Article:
Severe infections represent the main cause of neonatal mortality, accounting for more than 1 million neonatal deaths worldwide every year.
Late-onset infections (occurring after the first 72 h of life) are thought to be caused by horizontally transmitted microorganisms, and may be 1) nosocomial, occurring during hospital stay in NICU, or 2) non-nosocomial, affecting home discharged, otherwise healthy full-term neonates.
1) Strategies to reduce the incidence of infection in NICU include
i) Reduction of the exposition of newborn infants to pathogens: hand hygiene practices; proper management of central lines; promotion of early enteral feeding with human milk; prophylaxis with lactoferrin and fluconazole;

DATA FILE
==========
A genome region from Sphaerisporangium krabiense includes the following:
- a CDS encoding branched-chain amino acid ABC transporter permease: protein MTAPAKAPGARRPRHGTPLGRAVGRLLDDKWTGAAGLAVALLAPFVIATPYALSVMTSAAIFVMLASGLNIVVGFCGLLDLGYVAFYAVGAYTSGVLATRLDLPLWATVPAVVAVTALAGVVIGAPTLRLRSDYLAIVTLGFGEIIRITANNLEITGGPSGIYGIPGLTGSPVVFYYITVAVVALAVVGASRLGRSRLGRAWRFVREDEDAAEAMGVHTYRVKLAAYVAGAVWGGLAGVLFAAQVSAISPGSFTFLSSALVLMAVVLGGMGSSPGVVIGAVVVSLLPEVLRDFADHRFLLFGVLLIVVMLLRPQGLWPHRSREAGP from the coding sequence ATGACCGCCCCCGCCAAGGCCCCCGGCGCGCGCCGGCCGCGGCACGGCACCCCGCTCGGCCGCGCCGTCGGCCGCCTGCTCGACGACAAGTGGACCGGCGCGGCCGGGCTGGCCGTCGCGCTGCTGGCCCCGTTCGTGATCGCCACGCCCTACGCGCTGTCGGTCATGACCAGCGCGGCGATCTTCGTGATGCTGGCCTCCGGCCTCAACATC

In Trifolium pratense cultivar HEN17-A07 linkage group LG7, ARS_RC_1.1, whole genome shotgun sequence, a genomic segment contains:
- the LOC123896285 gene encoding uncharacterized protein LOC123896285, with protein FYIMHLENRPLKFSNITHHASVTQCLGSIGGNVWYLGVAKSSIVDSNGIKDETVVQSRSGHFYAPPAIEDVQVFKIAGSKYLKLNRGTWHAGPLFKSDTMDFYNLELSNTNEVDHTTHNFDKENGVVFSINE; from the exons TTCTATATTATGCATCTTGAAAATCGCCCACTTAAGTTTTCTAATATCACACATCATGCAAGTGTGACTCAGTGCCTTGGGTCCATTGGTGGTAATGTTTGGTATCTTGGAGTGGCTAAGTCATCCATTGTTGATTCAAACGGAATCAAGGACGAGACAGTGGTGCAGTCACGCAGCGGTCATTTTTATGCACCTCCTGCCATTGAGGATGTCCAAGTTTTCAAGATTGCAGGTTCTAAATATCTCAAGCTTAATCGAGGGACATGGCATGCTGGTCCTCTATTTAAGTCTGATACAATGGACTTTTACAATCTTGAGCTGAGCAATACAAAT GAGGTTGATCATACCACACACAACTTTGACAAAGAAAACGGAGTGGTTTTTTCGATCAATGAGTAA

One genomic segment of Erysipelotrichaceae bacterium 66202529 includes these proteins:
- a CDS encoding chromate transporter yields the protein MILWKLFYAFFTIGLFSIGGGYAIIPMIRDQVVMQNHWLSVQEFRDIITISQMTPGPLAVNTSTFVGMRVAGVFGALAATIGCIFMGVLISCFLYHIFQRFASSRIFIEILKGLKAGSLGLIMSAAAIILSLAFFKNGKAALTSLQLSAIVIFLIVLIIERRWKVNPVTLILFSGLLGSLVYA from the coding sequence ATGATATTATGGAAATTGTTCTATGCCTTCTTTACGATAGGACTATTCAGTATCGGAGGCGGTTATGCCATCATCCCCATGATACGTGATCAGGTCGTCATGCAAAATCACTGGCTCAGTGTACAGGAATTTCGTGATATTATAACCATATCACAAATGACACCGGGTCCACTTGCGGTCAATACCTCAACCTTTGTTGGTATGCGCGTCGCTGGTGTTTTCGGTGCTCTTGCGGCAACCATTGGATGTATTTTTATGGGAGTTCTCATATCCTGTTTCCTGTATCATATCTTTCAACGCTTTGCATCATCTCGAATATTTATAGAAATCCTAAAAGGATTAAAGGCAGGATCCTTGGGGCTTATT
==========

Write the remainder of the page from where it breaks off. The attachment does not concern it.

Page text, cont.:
ii) Improvement of neonatal defenses: lactoferrin and human milk. Cytokines/growth factors (e.g., GM-CSF), and other immune therapies (intravenous Ig, monoclonal anti-staphylococcal antibodies) are currently not recommended for neonates. Future strategies may include: the development of highly specific, broadly neutralising antibodies to be used in high risk infants; and maternal immunisation practices to prevent both late-onset infection and early-onset infection and/or infection-related preterm birth.
iii) Identification of high risk infants: this is a central point including, but not limited to, the use of metabolomics for risk stratification.
2) Strategies to prevent infections in otherwise healthy, home discharged full-term neonates
These infections are almost always unpredictable and often severe; future research should focus on the identification of high-risk infants, in order to implement preventive protocols; and on maternal immunisation against common pathogens as a general practice to reduce neonatal vulnerabilty.
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